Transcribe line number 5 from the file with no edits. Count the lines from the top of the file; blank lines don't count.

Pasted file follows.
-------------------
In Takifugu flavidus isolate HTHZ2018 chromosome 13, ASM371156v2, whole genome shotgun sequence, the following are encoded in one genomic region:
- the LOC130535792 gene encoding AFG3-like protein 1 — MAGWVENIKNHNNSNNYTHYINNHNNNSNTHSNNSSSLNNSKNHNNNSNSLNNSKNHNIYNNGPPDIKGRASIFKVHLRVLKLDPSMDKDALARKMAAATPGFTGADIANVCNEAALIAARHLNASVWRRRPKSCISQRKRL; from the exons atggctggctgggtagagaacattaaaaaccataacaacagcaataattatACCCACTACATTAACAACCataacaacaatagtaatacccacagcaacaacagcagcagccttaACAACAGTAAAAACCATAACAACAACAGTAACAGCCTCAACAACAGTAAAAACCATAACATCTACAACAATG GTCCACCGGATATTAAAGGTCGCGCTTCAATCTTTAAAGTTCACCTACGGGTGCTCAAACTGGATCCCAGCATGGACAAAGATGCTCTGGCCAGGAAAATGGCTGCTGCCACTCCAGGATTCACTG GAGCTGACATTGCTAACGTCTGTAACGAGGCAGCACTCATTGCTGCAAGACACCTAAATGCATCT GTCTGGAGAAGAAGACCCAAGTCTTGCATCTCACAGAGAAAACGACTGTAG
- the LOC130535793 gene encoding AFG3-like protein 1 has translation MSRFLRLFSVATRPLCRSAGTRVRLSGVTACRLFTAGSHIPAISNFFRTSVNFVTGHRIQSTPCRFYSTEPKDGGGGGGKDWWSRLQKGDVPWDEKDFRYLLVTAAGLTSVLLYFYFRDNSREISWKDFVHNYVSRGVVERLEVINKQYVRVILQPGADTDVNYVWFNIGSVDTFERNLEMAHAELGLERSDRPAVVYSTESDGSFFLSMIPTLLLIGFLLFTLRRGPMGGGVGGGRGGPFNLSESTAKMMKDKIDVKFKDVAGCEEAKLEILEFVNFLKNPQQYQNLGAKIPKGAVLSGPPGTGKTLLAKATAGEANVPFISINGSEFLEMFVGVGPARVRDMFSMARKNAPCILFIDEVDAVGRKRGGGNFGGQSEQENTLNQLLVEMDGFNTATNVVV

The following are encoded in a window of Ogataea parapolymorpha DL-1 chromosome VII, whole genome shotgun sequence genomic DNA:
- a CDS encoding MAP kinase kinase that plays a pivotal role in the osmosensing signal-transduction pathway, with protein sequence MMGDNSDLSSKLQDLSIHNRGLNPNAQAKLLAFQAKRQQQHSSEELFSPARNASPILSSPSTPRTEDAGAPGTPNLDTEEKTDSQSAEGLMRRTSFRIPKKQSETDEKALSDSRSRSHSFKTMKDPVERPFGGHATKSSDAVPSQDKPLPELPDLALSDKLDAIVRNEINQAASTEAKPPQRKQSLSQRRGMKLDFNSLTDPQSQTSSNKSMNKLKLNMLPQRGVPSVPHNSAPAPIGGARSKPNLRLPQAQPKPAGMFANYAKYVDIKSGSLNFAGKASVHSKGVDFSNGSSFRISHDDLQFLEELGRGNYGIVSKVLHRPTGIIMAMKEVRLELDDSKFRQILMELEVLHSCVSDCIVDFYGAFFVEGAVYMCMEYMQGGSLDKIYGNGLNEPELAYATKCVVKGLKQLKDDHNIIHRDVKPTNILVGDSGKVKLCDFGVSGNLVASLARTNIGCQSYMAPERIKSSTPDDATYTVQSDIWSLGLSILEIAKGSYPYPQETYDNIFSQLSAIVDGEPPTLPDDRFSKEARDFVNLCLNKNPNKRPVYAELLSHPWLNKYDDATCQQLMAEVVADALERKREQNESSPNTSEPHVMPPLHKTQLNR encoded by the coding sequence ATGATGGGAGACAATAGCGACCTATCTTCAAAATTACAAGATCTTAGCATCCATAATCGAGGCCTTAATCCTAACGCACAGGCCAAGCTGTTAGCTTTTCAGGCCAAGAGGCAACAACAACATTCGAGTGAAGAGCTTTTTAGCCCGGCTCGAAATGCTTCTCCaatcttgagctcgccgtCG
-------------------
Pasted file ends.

- a CDS encoding MAP kinase kinase that plays a pivotal role in the osmosensing signal-transduction pathway, with protein sequence MMGDNSDLSSKLQDLSIHNRGLNPNAQAKLLAFQAKRQQQHSSEELFSPARNASPILSSPSTPRTEDAGAPGTPNLDTEEKTDSQSAEGLMRRTSFRIPKKQSETDEKALSDSRSRSHSFKTMKDPVERPFGGHATKSSDAVPSQDKPLPELPDLALSDKLDAIVRNEINQAASTEAKPPQRKQSLSQRRGMKLDFNSLTDPQSQTSSNKSMNKLKLNMLPQRGVPSVPHNSAPAPIGGARSKPNLRLPQAQPKPAGMFANYAKYVDIKSGSLNFAGKASVHSKGVDFSNGSSFRISHDDLQFLEELGRGNYGIVSKVLHRPTGIIMAMKEVRLELDDSKFRQILMELEVLHSCVSDCIVDFYGAFFVEGAVYMCMEYMQGGSLDKIYGNGLNEPELAYATKCVVKGLKQLKDDHNIIHRDVKPTNILVGDSGKVKLCDFGVSGNLVASLARTNIGCQSYMAPERIKSSTPDDATYTVQSDIWSLGLSILEIAKGSYPYPQETYDNIFSQLSAIVDGEPPTLPDDRFSKEARDFVNLCLNKNPNKRPVYAELLSHPWLNKYDDATCQQLMAEVVADALERKREQNESSPNTSEPHVMPPLHKTQLNR encoded by the coding sequence ATGATGGGAGACAATAGCGACCTATCTTCAAAATTACAAGATCTTAGCATCCATAATCGAGGCCTTAATCCTAACGCACAGGCCAAGCTGTTAGCTTTTCAGGCCAAGAGGCAACAACAACATTCGAGTGAAGAGCTTTTTAGCCCGGCTCGAAATGCTTCTCCaatcttgagctcgccgtCG